How have you been able to efficiently manage such a large number of players?
In fact, we are today trying to reduce their number by creating a special broker who would be in charge of part of these members. Dealing with a very large portfolio of clients implies an administrative backlog and a tight operational follow-up which is hard to maintain. The idea here is for CCEE to keep managing the largest clients and for the broker to manage the small suppliers and free consumers. In this sense we would separate the free market between retailers and wholesalers. This type of model is common around the world.
This new project and initiative should be operational starting 2014.
In the regulated market, your role is to promote the auctions purchase and sale of energy, as well as to manage the contracts in these auctions. How have you been able to communicate on this matter?
Every auction bid goes through the same process and involves the same authorities every time. When an auction is to be done, EPE -Energy Research Company – together with the Ministry of Mining and Energy define the amount of energy that is needed for the country. Also, in collaboration with ANEEL, they engage a large scale participation process to attract the highest number of participants to the auctions. When these steps are fulfilled, CCEE provides the commercializing platform, defines the rules of the auction and invests all of its human resources and capabilities to make the auction as efficient as possible.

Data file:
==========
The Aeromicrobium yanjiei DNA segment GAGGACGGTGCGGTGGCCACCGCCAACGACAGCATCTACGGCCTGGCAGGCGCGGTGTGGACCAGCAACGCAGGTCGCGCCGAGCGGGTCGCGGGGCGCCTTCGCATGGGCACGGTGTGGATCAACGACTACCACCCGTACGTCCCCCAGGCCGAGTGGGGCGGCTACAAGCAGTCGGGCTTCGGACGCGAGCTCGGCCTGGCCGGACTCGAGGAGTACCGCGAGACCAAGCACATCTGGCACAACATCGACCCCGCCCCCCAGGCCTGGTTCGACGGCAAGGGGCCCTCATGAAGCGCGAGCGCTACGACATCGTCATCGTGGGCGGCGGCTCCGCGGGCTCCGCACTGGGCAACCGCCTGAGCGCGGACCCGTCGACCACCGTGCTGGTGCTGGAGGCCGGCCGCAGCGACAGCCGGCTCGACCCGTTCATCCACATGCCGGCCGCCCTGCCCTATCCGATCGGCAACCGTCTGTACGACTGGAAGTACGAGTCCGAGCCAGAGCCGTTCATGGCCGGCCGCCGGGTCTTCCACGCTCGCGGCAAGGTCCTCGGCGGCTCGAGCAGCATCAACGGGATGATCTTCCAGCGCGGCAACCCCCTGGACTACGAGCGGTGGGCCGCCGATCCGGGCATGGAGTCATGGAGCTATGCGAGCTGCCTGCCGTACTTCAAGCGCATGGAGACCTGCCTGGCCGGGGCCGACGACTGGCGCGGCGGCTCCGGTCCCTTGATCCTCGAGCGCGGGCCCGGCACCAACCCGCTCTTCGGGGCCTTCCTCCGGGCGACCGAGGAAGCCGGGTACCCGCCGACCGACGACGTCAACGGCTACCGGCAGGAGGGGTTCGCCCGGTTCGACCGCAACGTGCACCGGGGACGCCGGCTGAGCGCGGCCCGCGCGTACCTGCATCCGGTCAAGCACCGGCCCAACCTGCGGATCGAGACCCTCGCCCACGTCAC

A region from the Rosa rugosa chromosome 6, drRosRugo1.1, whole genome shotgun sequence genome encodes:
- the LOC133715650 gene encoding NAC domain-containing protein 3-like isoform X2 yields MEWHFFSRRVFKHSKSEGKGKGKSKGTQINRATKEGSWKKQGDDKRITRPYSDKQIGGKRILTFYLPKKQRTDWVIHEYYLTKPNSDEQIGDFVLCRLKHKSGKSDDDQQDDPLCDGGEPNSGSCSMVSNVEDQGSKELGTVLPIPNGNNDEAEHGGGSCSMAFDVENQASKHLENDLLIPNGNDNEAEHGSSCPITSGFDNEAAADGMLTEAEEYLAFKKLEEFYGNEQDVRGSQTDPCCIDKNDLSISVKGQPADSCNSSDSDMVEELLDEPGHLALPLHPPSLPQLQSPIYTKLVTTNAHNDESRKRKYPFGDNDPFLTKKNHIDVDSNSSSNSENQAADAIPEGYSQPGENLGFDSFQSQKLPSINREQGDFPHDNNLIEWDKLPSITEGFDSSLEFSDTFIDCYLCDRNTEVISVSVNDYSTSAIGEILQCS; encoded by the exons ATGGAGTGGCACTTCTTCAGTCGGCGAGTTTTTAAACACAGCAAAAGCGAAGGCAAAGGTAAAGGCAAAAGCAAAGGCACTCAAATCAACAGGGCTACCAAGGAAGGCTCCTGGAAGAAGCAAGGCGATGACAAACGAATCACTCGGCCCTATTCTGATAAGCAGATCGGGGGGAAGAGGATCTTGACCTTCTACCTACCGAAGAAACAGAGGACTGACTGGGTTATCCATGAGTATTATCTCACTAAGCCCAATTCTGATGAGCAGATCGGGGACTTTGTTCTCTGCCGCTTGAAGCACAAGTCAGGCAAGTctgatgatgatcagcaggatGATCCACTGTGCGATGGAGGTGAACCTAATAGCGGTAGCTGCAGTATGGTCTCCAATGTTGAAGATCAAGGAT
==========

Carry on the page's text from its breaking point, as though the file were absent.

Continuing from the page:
This whole step by step process is important; however EPE, MME and ANEEL have a very important responsibility since they decide on the initial price that will open the auction. For instance earlier this year, we witnessed a real failure in an auction bid because the opening price was already too low and insufficient to be attractive to any investor. Therefore, our market is like a puzzle, where every piece must combine with the other to achieve a master piece.
How is CCEE reinforcing its footprint in a Brazilian electricity market which is highly unstable?
We recently established a partnership with two European entities, one clearinghouse named ECC AG – European Commodity Clearing – and one power Exchange Company EPEX SPOT SE – European Power Exchange – to bring a higher level of maturity, security, transparency, and expertise to our local market which is needed in Brazil.